“An Open Internet [net neutrality] means consumers can go where they want, when they want … It means innovators can develop products and services without asking for permission. It means consumers will demand more and better broadband as they enjoy new lawful Internet services, applications and content, and broadband providers cannot block, throttle, or create special ‘fast lanes’ for that content. The FCC’s Open Internet rules protect and maintain open, uninhibited access to legal online content without broadband Internet access providers being allowed to block, impair, or establish fast/slow lanes to lawful content.”
Opponents claim FCC is out of line
Opponents of the new rules claim that the FCC is illegally rewriting Title II of the Communications Act of 1996.
“This order represents the triumph of political forces over sound policymaking,” said Berin Szoka, president of TechFreedom, a non-profit, non-partisan technology policy think tank. “It effectively destroys nearly 18 years of bipartisan consensus. It’s a radical break, even from the FCC’s proposed rules.”
“Essentially, the FCC is saying, ‘Just trust us,'” said Geoffrey Manne, Executive Director of the International Center for Law and Economics, a non-profit, non-partisan research center aimed at rigorous policy analysis and evidence-based regulation.
“But the order is brimming with reasons not to. Perhaps the order’s most astonishing admission is that the FCC intends to use its newly asserted authority under Title II not only to ensure, as it claims throughout in the order, the ability to protect an open Internet, but also to saddle broadband providers and other services with whatever other regulations in Title II the FCC deems appropriate.”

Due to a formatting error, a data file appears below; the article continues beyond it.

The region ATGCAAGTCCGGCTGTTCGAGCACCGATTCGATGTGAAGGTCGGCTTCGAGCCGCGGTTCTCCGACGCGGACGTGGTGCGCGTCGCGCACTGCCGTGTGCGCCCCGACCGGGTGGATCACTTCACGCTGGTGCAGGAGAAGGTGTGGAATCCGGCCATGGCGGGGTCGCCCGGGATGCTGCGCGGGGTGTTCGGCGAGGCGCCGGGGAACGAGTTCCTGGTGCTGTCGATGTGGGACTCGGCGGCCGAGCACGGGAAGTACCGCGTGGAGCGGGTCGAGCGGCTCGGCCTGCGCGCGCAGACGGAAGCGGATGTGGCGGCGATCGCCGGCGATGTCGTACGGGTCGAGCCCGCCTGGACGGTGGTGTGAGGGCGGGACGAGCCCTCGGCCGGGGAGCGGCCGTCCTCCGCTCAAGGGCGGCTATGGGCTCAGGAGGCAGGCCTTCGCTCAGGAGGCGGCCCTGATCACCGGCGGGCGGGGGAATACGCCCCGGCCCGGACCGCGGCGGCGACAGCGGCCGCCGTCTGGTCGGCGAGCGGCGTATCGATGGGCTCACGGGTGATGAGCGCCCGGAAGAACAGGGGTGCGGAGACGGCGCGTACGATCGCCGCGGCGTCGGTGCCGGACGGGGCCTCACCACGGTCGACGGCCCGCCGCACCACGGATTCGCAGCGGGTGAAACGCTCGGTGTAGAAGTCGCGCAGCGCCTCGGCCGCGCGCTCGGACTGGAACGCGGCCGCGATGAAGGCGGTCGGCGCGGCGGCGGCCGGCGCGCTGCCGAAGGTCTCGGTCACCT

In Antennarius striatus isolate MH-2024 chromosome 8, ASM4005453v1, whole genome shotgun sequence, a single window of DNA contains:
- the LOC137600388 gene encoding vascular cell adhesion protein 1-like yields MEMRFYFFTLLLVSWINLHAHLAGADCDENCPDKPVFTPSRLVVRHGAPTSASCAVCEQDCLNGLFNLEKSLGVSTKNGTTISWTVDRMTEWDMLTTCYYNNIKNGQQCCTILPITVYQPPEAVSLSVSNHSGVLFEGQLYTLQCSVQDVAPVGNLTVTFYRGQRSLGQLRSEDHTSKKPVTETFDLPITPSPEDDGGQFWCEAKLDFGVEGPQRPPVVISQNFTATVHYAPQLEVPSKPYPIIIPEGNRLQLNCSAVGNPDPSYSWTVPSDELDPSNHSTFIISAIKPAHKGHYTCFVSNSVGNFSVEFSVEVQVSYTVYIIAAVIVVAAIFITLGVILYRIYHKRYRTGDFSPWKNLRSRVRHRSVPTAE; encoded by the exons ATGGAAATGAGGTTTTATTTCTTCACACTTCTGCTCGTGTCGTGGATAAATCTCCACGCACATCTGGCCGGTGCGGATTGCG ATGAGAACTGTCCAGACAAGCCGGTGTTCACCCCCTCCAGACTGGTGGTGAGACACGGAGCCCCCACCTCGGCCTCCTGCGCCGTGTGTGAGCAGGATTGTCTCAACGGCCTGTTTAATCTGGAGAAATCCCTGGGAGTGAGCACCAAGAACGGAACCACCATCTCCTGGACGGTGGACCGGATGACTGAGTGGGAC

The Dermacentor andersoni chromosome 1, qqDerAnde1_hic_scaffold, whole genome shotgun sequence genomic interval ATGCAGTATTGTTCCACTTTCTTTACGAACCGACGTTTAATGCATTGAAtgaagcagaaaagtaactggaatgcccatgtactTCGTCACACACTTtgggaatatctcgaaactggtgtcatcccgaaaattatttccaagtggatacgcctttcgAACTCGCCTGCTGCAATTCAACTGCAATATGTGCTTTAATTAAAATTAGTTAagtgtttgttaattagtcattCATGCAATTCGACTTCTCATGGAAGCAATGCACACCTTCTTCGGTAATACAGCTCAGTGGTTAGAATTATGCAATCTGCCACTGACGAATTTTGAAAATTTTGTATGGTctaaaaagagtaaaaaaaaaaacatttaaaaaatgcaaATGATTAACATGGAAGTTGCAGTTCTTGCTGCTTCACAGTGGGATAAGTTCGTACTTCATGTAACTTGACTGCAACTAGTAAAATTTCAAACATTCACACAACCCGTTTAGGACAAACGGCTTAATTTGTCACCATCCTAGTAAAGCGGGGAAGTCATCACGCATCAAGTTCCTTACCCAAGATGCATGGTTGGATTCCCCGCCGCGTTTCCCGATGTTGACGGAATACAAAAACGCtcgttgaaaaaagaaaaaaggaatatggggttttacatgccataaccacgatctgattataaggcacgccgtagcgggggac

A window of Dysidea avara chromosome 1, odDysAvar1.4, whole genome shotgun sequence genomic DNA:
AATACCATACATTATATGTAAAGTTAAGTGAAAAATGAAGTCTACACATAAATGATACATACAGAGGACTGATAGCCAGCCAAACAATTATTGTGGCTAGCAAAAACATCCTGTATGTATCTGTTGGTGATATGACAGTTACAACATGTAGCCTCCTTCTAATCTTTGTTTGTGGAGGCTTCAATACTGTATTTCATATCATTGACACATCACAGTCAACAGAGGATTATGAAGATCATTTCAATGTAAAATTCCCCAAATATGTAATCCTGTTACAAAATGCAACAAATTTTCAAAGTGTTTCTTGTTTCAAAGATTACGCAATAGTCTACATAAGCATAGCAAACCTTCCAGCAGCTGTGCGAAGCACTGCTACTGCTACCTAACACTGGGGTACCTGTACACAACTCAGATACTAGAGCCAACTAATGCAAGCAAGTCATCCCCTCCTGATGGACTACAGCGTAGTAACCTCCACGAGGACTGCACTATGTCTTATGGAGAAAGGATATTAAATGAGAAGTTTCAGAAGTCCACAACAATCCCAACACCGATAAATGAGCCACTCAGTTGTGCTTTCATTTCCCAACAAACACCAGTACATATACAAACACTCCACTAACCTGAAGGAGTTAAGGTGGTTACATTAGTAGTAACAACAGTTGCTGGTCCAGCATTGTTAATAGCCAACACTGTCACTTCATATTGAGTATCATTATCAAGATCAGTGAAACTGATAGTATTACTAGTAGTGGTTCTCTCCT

Congressman decries ‘massive layer of regulation’
“As a member of Congress and a businessman for over 30 years, I strongly oppose FCC Chairman Tom Wheeler’s unprecedented plan to reclassify the Internet as a public utility,” Rep. Vern Buchanan (R-Fla.) wrote on the Fox News web site. “A massive layer of government regulation not only threatens the online freedoms enjoyed by Americans across the country but stifles the innovation and entrepreneurship that is the lifeblood of the digital economy.
“The Internet’s rapid proliferation is the result of exceptional American innovation, free of government intrusion. Government regulation of the Internet is all too common in countries like China, Iran and North Korea. That is not a model for America.
“The Internet is working just fine – it has been for the nearly two decades since its inception. As the saying goes – “if it ain’t broke, don’t fix it,” Buchanan wrote.
Here are the FCC’s so-called “Bright Line Rules” in the March 12 order:
—No blocking: Broadband providers may not block access to legal content, applications, services, or non-harmful devices.
—No throttling: Broadband providers may not impair or degrade lawful Internet traffic on the basis of content, applications, services, or non-harmful devices.
—No paid prioritization: Broadband providers may not favor some lawful Internet traffic over other lawful traffic in exchange for consideration of any kind—in other words, no “fast lanes.” This rule also bans ISPs from prioritizing content and services of their affiliates.
The rules will not apply to “specialized Internet services,” the FCC said. These include use cases such as dedicated heart monitors, automobile telematics, and other connected devices that do not connect a broad set of users of the Internet.
The FCC did say, should complaints be brought to them about such specialized services, that it would consider the merits of each on a case-by-case basis.
eWEEK’s Wayne Rash and Todd Weiss assisted in the preparation for this report.